Take the 2-minute tour ×
Stack Overflow is a question and answer site for professional and enthusiast programmers. It's 100% free, no registration required.

I understand Lambda queries for the most part, but when I am trying to learn MVC, and I see the default Scaffolding templates, they use Lambda expressions for so many components.

One for example is the DisplayFor HTML Helper. The code goes @Html.DisplayFor(model => model.name)

I hope no one thinks this is a stupid question, it is just that whilst I (think I) understand Lambda expressions for the most part, they don't "flow" like regular code and I have to think about it quite hard to understand what is actually happening!

So the question really is,

1) is there any benefit that I am missing to them using Lambda queries for these HTML Helpers?

2) As far as I can tell, the DisplayFor will only ever be hooked up to one item - so, why isn't this just @Html.DisplayFor(model.name) or similar?

And please give any other information that can make a MVC newbie better!

share|improve this question
1  
Thanks Wil, for asking this question, I have been struggling with the same concept in learning MVC 3 –  Joe Pitz May 19 '11 at 3:21

2 Answers 2

Before I answer your 2 bullet points, I think you need to understand what lambda expressions actually are.

In .Net, Lambda expressions used in this way are what is called Expression Trees. From MSDN:

Expression trees represent code in a tree-like data structure, where each node is an expression, for example, a method call or a binary operation such as x < y.

These are essentially data structures that describe what is being passed in rather than the values of the data being passed in. What this means is that when you call Html.DisplayFor(x => model.Name) it is passing in a data structure that says "I am calling this method for the Name property of the xxxx data structure (where xxxx is the type of data structure that represents your View Model).

The DisplayFor then looks at this data and sees that the property name Name is well Name, it looks at all attributes for the property to find out if you have any data annotations attached to it, and then looks at the value to determine how to represent the display for the value. It's a bit complicated until you get your head wrapped around it, but once you look at the MSDN page and think about it you will have an aha! moment like I did, and it will just suddenly make sense :)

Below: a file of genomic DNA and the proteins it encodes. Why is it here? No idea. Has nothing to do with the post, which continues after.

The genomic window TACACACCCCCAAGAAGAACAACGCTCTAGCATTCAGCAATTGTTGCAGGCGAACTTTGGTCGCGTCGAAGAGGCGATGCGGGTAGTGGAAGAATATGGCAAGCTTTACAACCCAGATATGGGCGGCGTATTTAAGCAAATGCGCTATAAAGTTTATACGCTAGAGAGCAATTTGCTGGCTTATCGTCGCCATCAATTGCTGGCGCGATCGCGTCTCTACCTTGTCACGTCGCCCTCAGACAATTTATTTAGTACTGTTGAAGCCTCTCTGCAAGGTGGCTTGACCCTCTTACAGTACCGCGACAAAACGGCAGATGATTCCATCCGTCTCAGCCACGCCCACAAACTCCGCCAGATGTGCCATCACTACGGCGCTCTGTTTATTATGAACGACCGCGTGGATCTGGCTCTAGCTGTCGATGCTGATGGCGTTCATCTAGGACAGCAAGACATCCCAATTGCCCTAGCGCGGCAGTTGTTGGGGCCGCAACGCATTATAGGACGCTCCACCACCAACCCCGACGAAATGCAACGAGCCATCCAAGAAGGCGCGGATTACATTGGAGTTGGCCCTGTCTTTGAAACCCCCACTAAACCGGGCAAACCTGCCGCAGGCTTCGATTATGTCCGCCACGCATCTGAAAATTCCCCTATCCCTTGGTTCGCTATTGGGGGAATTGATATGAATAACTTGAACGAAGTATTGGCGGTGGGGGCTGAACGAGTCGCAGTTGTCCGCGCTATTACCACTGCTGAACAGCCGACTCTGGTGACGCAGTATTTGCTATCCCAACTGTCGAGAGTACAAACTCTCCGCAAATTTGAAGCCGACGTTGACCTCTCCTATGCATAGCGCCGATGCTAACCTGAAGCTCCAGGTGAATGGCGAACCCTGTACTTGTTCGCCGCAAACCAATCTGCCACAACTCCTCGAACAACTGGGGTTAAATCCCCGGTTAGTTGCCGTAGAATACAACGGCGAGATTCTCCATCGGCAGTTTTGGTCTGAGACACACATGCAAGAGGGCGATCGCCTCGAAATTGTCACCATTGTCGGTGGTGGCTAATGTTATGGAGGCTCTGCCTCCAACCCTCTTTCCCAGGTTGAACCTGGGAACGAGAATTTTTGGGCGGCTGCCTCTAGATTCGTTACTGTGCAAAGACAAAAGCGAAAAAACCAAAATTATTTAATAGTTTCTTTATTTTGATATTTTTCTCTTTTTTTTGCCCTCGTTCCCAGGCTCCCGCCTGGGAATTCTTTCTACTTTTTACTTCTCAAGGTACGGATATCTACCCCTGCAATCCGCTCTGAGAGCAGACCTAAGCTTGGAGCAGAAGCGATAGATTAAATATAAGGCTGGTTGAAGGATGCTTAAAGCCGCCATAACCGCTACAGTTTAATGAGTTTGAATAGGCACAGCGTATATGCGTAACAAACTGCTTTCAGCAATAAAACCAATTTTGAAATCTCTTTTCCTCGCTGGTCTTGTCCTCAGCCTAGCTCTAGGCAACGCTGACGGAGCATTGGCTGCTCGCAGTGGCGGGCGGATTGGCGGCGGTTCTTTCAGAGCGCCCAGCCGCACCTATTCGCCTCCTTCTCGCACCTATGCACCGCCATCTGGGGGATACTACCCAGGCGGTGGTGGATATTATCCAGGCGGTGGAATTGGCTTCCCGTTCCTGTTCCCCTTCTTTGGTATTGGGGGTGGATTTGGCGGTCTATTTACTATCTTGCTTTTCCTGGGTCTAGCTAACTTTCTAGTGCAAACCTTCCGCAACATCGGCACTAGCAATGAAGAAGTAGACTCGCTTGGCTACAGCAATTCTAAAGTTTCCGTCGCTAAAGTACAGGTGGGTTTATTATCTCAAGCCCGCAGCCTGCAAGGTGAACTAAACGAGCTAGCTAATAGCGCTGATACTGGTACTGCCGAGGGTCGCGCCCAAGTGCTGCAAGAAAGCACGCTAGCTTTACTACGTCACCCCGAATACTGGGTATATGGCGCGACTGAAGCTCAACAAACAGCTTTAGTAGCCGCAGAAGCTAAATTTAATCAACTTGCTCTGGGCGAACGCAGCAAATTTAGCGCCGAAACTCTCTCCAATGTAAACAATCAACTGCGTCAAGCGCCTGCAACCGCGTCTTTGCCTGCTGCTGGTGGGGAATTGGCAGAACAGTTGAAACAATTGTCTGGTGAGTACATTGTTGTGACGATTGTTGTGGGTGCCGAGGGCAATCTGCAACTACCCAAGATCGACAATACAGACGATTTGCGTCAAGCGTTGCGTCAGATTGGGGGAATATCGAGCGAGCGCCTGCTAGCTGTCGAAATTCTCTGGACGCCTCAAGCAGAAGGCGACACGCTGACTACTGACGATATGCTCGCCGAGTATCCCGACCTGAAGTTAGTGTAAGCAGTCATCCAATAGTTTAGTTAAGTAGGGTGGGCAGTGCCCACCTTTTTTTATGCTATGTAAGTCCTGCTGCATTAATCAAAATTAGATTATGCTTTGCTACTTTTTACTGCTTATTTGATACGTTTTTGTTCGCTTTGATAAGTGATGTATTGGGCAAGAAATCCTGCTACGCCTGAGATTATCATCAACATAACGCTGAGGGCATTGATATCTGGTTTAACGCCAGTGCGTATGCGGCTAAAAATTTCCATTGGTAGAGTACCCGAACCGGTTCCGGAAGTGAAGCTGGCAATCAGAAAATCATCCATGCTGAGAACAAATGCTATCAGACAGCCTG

As to your question #1, the advantage of using lambda expressions is you get compile time checking of your properties. For example, if you rename ViewModel.Name to ViewModel.ClientName, all your Html.DisplayFor(x => model.Name) won't compile, thus making sure you change them. If you don't use lambda expressions, all your Html.Display() calls will work, but you will get hidden bugs with model binding that will not be immediately obvious of what's wrong.

To answer #2, the reason is the same as my description of expression trees. Without using lambdas, you are just passing in the value of Model.Name with no information about the property itself, so it doesn't know the name of Model.Name property is Name, all it sees is the string value.

Another good write-up of Expression Trees can be found here. Understanding expression trees opens up a whole lot of power in .Net :)

share|improve this answer
    
Thanks KallDrexx for explaining this, I have been struggling to understand this concept as well in learning MVC 3 –  Joe Pitz May 19 '11 at 3:22
    
Wouldn't just using @Model.name get you the same result? –  Arne Evertsson Nov 28 '13 at 15:21

You do have the option of using an alternative, similar to what you have above. In this case it would actually be @Html.Display("name") without the 'For' portion, and with the property name of the model passed in as a string. This is an OK alternative. If your property name changes though this will break at runtime.

I like the lambdas because I'm a refactoring junkie who constantly renames things. By turning on view compilation I can then lean on the compiler to help me find the places I need to update my views.

share|improve this answer
    
+1: that link!! –  ANeves Nov 28 '11 at 18:53

Your Answer

 
discard

By posting your answer, you agree to the privacy policy and terms of service.

Not the answer you're looking for? Browse other questions tagged or ask your own question.